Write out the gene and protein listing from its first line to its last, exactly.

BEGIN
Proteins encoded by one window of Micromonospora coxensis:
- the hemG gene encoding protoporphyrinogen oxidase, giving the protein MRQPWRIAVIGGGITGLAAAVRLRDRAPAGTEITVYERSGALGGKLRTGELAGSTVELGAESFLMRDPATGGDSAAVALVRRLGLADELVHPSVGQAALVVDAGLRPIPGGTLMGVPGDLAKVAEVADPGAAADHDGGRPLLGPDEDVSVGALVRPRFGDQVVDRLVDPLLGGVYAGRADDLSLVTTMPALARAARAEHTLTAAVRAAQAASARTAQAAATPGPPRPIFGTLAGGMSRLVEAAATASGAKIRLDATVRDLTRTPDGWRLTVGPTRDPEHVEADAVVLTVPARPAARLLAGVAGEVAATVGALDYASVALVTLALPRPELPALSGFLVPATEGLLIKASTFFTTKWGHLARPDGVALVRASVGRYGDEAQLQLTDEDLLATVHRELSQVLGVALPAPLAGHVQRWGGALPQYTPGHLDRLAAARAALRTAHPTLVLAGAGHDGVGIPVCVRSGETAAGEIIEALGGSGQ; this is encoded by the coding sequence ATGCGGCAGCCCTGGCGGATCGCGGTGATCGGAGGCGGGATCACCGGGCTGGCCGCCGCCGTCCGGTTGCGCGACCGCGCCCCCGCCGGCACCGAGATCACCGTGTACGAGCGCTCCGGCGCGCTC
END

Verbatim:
Proteins encoded by one window of Micromonospora coxensis:
- the hemG gene encoding protoporphyrinogen oxidase, giving the protein MRQPWRIAVIGGGITGLAAAVRLRDRAPAGTEITVYERSGALGGKLRTGELAGSTVELGAESFLMRDPATGGDSAAVALVRRLGLADELVHPSVGQAALVVDAGLRPIPGGTLMGVPGDLAKVAEVADPGAAADHDGGRPLLGPDEDVSVGALVRPRFGDQVVDRLVDPLLGGVYAGRADDLSLVTTMPALARAARAEHTLTAAVRAAQAASARTAQAAATPGPPRPIFGTLAGGMSRLVEAAATASGAKIRLDATVRDLTRTPDGWRLTVGPTRDPEHVEADAVVLTVPARPAARLLAGVAGEVAATVGALDYASVALVTLALPRPELPALSGFLVPATEGLLIKASTFFTTKWGHLARPDGVALVRASVGRYGDEAQLQLTDEDLLATVHRELSQVLGVALPAPLAGHVQRWGGALPQYTPGHLDRLAAARAALRTAHPTLVLAGAGHDGVGIPVCVRSGETAAGEIIEALGGSGQ; this is encoded by the coding sequence ATGCGGCAGCCCTGGCGGATCGCGGTGATCGGAGGCGGGATCACCGGGCTGGCCGCCGCCGTCCGGTTGCGCGACCGCGCCCCCGCCGGCACCGAGATCACCGTGTACGAGCGCTCCGGCGCGCTC